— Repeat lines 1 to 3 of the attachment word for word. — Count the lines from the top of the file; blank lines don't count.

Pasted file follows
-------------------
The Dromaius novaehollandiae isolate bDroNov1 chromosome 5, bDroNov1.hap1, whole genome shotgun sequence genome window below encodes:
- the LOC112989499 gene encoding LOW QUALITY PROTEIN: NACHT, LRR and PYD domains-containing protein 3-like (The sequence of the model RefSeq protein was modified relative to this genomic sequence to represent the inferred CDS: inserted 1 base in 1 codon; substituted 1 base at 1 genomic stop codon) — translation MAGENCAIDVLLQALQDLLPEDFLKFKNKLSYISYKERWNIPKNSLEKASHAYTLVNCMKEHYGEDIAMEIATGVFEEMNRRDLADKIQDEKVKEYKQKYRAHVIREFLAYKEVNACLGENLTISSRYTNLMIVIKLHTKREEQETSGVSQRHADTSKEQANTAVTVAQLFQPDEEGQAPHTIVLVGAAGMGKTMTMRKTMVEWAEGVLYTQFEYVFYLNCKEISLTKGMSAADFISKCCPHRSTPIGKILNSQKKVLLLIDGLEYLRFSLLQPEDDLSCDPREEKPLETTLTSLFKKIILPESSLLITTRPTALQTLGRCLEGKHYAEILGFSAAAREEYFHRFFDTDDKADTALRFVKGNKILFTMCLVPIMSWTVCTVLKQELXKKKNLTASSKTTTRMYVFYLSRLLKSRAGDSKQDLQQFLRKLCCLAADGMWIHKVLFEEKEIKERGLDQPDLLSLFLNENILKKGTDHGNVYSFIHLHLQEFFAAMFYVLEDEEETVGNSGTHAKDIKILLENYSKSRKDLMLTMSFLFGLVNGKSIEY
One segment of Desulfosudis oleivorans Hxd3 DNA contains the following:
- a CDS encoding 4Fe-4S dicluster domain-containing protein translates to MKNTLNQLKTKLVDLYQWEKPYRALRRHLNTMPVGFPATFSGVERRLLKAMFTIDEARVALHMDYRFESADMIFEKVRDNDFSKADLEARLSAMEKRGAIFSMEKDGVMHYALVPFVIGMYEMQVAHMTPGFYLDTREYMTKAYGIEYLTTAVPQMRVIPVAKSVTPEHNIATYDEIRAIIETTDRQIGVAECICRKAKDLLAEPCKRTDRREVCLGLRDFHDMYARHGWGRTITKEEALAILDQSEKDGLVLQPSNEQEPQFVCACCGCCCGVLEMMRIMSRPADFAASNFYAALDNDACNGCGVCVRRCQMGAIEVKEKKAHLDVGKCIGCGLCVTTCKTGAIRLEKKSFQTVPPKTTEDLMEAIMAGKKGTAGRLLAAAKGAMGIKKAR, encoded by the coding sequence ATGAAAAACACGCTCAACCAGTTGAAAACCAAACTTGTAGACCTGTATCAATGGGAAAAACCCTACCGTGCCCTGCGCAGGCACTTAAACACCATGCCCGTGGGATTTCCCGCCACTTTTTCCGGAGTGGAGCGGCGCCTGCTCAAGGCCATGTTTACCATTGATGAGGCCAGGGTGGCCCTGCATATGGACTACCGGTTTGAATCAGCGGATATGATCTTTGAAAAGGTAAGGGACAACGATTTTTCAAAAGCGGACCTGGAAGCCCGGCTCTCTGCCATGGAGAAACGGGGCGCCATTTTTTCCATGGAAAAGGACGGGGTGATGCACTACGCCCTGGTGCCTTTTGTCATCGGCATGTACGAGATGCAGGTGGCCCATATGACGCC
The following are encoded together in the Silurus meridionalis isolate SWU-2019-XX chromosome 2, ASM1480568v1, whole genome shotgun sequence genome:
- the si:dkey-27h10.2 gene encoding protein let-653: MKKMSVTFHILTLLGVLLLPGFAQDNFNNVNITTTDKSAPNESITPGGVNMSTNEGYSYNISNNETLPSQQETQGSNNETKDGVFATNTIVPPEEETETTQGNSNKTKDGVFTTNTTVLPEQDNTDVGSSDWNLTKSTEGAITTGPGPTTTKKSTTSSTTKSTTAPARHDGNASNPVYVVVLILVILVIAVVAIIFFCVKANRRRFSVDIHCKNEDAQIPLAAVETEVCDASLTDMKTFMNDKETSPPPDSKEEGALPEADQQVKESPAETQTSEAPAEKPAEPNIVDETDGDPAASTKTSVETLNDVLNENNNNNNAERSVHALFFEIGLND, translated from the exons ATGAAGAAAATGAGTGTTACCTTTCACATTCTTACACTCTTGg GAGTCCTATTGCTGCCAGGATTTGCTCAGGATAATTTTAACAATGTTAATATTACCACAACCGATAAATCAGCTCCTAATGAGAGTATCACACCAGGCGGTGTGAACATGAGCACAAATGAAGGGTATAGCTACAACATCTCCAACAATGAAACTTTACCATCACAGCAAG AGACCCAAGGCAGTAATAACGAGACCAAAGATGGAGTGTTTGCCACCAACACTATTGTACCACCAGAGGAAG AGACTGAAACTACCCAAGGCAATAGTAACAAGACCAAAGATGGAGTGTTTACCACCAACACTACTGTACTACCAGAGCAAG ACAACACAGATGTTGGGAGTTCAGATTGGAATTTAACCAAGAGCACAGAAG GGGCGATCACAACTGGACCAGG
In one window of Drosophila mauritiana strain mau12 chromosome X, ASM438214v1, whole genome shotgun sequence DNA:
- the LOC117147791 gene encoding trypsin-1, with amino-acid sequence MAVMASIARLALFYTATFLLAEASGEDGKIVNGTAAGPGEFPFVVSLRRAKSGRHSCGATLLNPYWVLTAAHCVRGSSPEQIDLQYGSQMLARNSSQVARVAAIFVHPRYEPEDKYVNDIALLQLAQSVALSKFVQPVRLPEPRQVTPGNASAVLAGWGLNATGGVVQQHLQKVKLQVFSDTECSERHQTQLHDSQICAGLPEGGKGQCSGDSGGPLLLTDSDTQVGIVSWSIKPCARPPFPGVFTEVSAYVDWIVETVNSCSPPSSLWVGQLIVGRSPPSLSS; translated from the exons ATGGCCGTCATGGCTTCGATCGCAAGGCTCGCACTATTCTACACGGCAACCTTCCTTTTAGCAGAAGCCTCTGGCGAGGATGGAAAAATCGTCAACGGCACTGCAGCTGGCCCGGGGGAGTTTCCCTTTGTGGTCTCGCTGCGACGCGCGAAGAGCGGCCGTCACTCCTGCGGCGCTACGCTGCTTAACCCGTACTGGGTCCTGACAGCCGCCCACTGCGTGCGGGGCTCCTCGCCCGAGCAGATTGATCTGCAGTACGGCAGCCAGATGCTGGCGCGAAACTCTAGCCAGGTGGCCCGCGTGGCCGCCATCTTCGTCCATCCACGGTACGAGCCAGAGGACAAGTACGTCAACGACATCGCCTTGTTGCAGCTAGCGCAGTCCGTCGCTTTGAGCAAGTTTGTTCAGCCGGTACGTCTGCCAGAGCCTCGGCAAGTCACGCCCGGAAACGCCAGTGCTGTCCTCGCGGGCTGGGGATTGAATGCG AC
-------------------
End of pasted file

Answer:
The Dromaius novaehollandiae isolate bDroNov1 chromosome 5, bDroNov1.hap1, whole genome shotgun sequence genome window below encodes:
- the LOC112989499 gene encoding LOW QUALITY PROTEIN: NACHT, LRR and PYD domains-containing protein 3-like (The sequence of the model RefSeq protein was modified relative to this genomic sequence to represent the inferred CDS: inserted 1 base in 1 codon; substituted 1 base at 1 genomic stop codon) — translation MAGENCAIDVLLQALQDLLPEDFLKFKNKLSYISYKERWNIPKNSLEKASHAYTLVNCMKEHYGEDIAMEIATGVFEEMNRRDLADKIQDEKVKEYKQKYRAHVIREFLAYKEVNACLGENLTISSRYTNLMIVIKLHTKREEQETSGVSQRHADTSKEQANTAVTVAQLFQPDEEGQAPHTIVLVGAAGMGKTMTMRKTMVEWAEGVLYTQFEYVFYLNCKEISLTKGMSAADFISKCCPHRSTPIGKILNSQKKVLLLIDGLEYLRFSLLQPEDDLSCDPREEKPLETTLTSLFKKIILPESSLLITTRPTALQTLGRCLEGKHYAEILGFSAAAREEYFHRFFDTDDKADTALRFVKGNKILFTMCLVPIMSWTVCTVLKQELXKKKNLTASSKTTTRMYVFYLSRLLKSRAGDSKQDLQQFLRKLCCLAADGMWIHKVLFEEKEIKERGLDQPDLLSLFLNENILKKGTDHGNVYSFIHLHLQEFFAAMFYVLEDEEETVGNSGTHAKDIKILLENYSKSRKDLMLTMSFLFGLVNGKSIEY
One segment of Desulfosudis oleivorans Hxd3 DNA contains the following: